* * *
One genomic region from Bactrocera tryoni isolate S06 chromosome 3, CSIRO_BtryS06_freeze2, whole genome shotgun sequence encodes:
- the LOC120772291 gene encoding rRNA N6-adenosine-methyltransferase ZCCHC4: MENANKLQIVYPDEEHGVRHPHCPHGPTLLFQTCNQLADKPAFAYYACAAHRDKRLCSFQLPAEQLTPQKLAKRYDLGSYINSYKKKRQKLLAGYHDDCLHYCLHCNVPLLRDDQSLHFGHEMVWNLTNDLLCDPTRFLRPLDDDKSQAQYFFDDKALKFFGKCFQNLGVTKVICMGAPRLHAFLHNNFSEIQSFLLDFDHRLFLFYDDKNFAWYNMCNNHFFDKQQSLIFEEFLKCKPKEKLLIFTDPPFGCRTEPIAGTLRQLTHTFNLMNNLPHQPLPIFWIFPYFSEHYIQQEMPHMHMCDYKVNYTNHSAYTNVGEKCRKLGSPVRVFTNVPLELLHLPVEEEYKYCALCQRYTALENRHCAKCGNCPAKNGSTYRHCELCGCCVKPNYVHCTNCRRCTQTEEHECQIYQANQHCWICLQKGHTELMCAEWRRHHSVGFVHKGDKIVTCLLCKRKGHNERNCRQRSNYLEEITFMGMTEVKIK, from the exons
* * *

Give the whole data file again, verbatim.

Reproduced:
One genomic region from Bactrocera tryoni isolate S06 chromosome 3, CSIRO_BtryS06_freeze2, whole genome shotgun sequence encodes:
- the LOC120772291 gene encoding rRNA N6-adenosine-methyltransferase ZCCHC4: MENANKLQIVYPDEEHGVRHPHCPHGPTLLFQTCNQLADKPAFAYYACAAHRDKRLCSFQLPAEQLTPQKLAKRYDLGSYINSYKKKRQKLLAGYHDDCLHYCLHCNVPLLRDDQSLHFGHEMVWNLTNDLLCDPTRFLRPLDDDKSQAQYFFDDKALKFFGKCFQNLGVTKVICMGAPRLHAFLHNNFSEIQSFLLDFDHRLFLFYDDKNFAWYNMCNNHFFDKQQSLIFEEFLKCKPKEKLLIFTDPPFGCRTEPIAGTLRQLTHTFNLMNNLPHQPLPIFWIFPYFSEHYIQQEMPHMHMCDYKVNYTNHSAYTNVGEKCRKLGSPVRVFTNVPLELLHLPVEEEYKYCALCQRYTALENRHCAKCGNCPAKNGSTYRHCELCGCCVKPNYVHCTNCRRCTQTEEHECQIYQANQHCWICLQKGHTELMCAEWRRHHSVGFVHKGDKIVTCLLCKRKGHNERNCRQRSNYLEEITFMGMTEVKIK, from the exons